Orna Bentor

Alcohol Ink Painting 32 (thumbnail) Seedpods (thumbnail) Alcohol Ink Painting 48 (thumbnail) Alcohol Ink Painting 7 (thumbnail)

Orna Bentor art on display at Jones House

Watauga Democrat, October 22, 1997

Review of the current exhibition of works by Orna Bentor on view at the Jones House, Boone, through the end of October.

A lot of lip service is being given to diversity these days; the Jones House, an art center in downtown Boone supported by the Watauga County Arts Council, is currently showing the work of an artist who beguiles us into an awareness of diversity – how life is in other places, and how an experience of that can enrich our own lives.

Orna Bentor, an Israeli, recently moved to Boone with her family. Her paintings welcome you into the gallery with their glowing Mediterranean colors. The deep blues, clear yellows and vibrant oranges alternately stain the canvas and lie over textures that makes the pigments seem even more concentrated. It is a glory of paint.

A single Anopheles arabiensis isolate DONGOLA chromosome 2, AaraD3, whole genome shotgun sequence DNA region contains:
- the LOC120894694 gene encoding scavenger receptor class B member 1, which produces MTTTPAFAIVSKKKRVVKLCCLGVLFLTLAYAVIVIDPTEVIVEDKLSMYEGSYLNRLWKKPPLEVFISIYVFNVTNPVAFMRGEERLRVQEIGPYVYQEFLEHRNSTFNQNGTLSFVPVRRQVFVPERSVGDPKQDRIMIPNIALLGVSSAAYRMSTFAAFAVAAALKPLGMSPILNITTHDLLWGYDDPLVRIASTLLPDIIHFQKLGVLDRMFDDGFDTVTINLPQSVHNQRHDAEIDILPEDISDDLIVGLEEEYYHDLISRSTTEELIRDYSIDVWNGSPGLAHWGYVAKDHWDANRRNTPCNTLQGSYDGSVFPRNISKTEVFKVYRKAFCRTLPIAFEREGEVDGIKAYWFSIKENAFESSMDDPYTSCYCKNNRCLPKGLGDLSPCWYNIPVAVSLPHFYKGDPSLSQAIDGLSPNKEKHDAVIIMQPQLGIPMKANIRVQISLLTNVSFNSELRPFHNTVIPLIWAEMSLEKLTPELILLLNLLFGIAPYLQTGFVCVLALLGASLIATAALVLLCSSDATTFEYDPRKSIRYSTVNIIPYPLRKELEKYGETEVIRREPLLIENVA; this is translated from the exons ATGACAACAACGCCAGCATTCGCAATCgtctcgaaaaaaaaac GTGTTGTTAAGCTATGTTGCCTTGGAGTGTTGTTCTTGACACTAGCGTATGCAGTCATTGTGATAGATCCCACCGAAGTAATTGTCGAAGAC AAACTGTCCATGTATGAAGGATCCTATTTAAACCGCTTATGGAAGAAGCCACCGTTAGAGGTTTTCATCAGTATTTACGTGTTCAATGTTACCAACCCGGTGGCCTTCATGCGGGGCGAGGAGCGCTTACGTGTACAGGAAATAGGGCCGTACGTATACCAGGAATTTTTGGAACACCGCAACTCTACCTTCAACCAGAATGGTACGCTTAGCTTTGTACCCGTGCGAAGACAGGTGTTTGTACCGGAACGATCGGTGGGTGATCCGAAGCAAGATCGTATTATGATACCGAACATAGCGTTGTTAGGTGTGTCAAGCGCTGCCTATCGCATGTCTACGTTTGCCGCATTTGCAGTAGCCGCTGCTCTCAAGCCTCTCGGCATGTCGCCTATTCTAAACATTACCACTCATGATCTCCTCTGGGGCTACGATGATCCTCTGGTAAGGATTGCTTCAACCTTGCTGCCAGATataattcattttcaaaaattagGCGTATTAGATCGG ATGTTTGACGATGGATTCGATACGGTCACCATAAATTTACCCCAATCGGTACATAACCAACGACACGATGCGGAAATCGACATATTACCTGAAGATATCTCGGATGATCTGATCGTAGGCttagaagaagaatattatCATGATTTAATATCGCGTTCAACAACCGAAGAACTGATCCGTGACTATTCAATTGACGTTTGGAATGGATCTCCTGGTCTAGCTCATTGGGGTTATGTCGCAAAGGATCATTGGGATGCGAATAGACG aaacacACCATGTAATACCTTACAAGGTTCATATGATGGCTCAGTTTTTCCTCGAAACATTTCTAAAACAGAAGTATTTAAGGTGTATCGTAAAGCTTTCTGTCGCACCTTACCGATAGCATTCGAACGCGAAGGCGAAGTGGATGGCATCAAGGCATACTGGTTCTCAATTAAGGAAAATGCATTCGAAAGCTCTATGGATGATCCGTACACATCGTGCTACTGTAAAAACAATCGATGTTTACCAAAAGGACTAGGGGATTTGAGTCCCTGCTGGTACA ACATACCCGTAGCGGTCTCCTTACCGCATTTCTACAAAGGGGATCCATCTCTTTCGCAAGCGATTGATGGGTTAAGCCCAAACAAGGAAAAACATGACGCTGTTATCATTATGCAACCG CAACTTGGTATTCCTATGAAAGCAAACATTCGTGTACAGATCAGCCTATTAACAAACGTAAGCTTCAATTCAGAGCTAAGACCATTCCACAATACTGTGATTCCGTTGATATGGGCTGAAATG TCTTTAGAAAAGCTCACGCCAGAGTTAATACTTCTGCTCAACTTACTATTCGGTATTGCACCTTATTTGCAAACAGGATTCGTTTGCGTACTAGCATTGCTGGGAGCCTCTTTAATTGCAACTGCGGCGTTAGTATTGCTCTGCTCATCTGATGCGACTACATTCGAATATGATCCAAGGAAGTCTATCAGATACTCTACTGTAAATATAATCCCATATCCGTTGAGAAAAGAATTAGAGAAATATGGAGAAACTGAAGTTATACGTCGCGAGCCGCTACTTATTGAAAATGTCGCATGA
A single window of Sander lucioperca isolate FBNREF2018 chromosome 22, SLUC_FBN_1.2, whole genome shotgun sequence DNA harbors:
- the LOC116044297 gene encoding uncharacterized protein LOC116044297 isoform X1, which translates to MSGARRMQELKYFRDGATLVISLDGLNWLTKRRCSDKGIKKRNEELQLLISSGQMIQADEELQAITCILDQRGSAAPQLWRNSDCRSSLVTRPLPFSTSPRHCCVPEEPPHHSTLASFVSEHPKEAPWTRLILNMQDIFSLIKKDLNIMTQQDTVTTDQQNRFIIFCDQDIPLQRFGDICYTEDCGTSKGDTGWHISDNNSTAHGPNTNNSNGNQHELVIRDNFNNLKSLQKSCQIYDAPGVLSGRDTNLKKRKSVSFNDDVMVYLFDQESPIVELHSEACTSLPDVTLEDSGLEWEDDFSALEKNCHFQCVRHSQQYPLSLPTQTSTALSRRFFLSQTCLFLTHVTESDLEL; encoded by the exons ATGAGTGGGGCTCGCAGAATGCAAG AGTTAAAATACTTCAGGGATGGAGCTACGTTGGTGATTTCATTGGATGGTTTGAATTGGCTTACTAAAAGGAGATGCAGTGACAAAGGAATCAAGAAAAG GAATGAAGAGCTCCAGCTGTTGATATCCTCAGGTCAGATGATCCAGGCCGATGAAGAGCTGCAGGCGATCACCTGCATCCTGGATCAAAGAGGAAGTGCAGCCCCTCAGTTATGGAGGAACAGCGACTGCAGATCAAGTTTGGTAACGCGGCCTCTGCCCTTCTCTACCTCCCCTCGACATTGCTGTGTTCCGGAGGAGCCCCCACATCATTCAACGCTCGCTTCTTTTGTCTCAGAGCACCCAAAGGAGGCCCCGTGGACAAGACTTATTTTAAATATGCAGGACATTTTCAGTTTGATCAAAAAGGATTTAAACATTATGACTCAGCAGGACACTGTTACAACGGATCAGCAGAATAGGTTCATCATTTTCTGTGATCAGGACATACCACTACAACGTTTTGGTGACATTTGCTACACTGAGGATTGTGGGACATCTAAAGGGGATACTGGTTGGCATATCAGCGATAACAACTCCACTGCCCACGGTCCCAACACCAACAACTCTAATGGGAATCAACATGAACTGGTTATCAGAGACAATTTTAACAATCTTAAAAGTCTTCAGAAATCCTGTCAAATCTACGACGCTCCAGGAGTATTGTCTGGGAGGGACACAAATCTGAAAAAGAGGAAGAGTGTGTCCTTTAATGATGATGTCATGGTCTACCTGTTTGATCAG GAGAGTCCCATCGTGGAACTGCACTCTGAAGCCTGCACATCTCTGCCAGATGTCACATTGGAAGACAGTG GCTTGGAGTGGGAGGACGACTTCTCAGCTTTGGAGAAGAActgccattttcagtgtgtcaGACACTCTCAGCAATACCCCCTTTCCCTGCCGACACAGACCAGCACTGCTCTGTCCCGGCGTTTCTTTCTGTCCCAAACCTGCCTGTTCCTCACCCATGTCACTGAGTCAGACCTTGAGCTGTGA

At the same time, you are looking for subject matter and meaning. The graceful staining colors don’t quite prepare you for the images of a war-torn land that arise from the surfaces of the paintings or that are half-buried in those surfaces. Rarely are the images outright brutal (with the exception of “They Should Beat Their Swords Into Plowshares…”, which confronts thorns sprinkled across the colors that are the sky and land of Israel. Nonetheless, it is there, and in the midst of all the color you realize that you don’t know what it is like to have your life rimmed in barbed wire. We use it here to keep the cows from wandering.

Thus Bentor makes her cry heard, that the promise of a land of milk and honey seems forever held at bay by war. Her work, as is evident in the titles and artist's statements, is embedded in Israel and in Judaism. But even if you don't understand all of her references, you come away with a new awareness of our relative safety and innocence overlaid by the acknowledgment that no nation is even close to fulfilling the promise of a land of milk and honey. What Bentor’s paintings address is the cherishing of the dream despite the uncertain outlook; for if we lose that dream, we lose our humanity.

Gretchen Kibbe is an artist and parttime faculty at Appalachian State University.